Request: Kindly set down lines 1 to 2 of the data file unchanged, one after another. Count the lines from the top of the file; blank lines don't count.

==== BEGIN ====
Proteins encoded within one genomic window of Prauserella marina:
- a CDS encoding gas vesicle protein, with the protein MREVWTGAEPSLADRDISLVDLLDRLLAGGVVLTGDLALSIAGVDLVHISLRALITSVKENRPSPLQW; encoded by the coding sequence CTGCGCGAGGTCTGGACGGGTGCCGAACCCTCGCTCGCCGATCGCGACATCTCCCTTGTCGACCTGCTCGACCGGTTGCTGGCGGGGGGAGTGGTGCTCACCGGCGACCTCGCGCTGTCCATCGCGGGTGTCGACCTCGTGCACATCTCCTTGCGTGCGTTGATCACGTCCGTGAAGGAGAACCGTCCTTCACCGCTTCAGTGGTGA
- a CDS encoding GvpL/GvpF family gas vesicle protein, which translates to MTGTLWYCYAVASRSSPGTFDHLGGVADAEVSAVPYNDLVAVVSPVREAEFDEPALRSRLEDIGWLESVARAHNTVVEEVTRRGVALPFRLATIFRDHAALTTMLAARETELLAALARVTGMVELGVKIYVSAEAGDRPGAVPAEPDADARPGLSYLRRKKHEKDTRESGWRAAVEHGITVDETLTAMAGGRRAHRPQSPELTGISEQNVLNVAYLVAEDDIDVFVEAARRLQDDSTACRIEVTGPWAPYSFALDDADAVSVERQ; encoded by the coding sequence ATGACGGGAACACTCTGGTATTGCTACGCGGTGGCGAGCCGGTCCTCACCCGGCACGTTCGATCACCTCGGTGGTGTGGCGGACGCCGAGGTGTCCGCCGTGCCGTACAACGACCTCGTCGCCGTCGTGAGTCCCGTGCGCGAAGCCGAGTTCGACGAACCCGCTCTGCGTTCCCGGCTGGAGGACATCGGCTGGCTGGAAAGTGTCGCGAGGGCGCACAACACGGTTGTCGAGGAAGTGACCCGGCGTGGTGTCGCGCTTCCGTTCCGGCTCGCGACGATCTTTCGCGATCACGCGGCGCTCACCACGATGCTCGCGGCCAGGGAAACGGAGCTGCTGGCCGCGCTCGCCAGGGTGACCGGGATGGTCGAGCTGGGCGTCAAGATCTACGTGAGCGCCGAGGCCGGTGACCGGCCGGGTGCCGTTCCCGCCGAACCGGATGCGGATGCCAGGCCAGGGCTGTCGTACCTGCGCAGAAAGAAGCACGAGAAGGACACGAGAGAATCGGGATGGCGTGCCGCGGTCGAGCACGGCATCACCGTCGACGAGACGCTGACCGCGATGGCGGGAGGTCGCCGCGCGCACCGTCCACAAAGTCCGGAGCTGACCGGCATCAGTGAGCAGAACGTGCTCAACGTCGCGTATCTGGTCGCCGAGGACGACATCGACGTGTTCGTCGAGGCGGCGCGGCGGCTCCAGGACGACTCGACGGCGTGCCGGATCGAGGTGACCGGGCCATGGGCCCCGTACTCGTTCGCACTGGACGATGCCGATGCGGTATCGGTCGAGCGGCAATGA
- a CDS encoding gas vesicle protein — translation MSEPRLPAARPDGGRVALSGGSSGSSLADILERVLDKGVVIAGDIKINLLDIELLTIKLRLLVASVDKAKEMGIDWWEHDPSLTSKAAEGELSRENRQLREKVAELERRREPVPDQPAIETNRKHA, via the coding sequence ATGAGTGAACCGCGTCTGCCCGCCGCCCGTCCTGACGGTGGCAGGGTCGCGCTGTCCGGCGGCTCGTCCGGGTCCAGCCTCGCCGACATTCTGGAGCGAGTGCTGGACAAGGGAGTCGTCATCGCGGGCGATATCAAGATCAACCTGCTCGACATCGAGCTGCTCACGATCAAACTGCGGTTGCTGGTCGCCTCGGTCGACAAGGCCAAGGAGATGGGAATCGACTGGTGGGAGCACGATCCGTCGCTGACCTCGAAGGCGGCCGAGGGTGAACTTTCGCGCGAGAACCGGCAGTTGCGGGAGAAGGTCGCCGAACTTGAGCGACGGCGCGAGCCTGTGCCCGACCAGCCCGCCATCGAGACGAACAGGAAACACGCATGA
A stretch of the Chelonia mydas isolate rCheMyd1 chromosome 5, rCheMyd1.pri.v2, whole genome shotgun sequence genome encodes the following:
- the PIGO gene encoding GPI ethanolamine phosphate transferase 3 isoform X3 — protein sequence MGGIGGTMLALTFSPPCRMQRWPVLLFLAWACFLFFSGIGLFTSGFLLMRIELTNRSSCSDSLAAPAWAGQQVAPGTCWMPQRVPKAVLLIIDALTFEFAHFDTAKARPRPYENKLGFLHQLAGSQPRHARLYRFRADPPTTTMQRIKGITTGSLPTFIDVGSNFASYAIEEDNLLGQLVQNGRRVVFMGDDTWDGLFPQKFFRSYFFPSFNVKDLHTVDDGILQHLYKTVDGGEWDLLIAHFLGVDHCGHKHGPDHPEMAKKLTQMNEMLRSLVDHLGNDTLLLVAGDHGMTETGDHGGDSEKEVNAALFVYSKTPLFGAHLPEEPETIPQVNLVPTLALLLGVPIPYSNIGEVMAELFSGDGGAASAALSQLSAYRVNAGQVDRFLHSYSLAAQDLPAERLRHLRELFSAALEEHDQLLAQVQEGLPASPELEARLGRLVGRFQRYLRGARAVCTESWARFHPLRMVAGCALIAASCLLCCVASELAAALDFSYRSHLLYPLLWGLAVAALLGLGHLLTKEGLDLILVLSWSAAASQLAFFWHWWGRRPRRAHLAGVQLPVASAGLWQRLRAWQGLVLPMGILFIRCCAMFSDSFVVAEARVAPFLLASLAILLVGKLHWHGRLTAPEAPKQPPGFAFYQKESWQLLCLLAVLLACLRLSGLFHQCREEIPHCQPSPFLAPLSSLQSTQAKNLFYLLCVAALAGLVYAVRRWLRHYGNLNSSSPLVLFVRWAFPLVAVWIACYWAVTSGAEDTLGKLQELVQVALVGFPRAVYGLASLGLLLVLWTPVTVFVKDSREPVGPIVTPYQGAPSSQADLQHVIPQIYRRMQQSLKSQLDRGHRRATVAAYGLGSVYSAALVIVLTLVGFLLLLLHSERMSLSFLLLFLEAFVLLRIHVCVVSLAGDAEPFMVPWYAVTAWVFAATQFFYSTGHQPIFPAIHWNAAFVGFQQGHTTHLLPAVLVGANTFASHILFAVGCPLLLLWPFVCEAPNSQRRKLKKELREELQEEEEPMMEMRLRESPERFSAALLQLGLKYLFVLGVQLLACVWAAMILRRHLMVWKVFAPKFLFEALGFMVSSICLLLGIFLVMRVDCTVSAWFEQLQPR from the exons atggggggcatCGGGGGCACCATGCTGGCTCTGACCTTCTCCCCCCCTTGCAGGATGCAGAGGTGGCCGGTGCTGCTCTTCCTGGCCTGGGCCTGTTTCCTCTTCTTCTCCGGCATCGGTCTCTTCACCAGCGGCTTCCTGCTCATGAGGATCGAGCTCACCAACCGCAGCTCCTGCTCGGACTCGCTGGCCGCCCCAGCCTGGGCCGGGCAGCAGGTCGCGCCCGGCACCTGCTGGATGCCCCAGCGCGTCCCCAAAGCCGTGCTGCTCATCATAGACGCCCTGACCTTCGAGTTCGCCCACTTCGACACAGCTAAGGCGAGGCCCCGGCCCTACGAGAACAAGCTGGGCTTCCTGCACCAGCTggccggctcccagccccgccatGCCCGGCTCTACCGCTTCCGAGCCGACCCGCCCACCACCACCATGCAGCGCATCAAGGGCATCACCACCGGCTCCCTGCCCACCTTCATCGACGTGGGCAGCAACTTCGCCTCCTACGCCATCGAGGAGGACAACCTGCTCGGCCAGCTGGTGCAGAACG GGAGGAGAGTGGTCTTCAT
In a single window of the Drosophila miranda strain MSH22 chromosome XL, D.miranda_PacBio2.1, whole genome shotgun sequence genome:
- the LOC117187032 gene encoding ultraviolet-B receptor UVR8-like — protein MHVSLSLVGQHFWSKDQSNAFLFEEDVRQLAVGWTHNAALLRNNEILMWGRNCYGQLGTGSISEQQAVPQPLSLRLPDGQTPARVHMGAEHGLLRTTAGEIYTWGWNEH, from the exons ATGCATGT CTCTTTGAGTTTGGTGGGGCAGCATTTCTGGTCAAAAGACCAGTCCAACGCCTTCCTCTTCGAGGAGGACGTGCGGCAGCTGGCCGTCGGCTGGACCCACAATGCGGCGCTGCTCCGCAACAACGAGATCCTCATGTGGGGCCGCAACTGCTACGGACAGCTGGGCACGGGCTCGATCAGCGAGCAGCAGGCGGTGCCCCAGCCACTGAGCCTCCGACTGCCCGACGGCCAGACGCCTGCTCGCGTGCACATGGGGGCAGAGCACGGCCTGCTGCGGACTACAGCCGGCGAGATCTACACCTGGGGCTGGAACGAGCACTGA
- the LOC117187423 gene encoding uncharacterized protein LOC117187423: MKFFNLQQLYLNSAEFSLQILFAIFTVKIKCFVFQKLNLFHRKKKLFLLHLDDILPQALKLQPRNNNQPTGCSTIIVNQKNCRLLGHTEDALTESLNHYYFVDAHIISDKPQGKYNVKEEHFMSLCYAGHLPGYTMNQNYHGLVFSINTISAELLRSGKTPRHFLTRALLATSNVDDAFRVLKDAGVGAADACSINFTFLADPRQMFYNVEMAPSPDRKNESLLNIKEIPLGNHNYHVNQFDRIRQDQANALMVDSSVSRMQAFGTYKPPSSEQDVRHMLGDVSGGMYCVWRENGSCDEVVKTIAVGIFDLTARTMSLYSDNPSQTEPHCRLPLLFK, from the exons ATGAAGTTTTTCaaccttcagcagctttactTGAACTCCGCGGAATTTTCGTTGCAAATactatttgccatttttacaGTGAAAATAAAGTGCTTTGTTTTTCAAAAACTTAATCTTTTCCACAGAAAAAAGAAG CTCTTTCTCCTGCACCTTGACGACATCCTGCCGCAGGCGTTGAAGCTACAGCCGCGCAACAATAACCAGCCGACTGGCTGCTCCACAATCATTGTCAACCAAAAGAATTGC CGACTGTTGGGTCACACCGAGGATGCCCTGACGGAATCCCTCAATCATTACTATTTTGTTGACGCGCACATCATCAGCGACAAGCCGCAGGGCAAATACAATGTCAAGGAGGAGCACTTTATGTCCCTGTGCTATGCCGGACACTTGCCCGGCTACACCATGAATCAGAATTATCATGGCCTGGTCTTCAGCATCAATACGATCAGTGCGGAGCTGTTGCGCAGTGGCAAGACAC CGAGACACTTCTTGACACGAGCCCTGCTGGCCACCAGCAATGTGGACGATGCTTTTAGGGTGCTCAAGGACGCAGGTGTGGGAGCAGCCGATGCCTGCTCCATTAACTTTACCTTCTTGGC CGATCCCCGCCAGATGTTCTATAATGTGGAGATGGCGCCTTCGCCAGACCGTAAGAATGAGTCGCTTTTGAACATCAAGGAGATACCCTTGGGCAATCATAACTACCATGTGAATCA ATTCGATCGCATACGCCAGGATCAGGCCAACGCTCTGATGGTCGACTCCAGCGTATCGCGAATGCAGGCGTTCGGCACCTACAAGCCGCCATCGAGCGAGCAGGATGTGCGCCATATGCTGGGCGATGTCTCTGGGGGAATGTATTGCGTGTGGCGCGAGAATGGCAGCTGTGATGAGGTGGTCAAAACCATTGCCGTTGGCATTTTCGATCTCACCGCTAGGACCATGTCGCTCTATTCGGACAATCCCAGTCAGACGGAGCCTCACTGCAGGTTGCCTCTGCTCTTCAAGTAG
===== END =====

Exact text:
Proteins encoded within one genomic window of Prauserella marina:
- a CDS encoding gas vesicle protein, with the protein MREVWTGAEPSLADRDISLVDLLDRLLAGGVVLTGDLALSIAGVDLVHISLRALITSVKENRPSPLQW; encoded by the coding sequence CTGCGCGAGGTCTGGACGGGTGCCGAACCCTCGCTCGCCGATCGCGACATCTCCCTTGTCGACCTGCTCGACCGGTTGCTGGCGGGGGGAGTGGTGCTCACCGGCGACCTCGCGCTGTCCATCGCGGGTGTCGACCTCGTGCACATCTCCTTGCGTGCGTTGATCACGTCCGTGAAGGAGAACCGTCCTTCACCGCTTCAGTGGTGA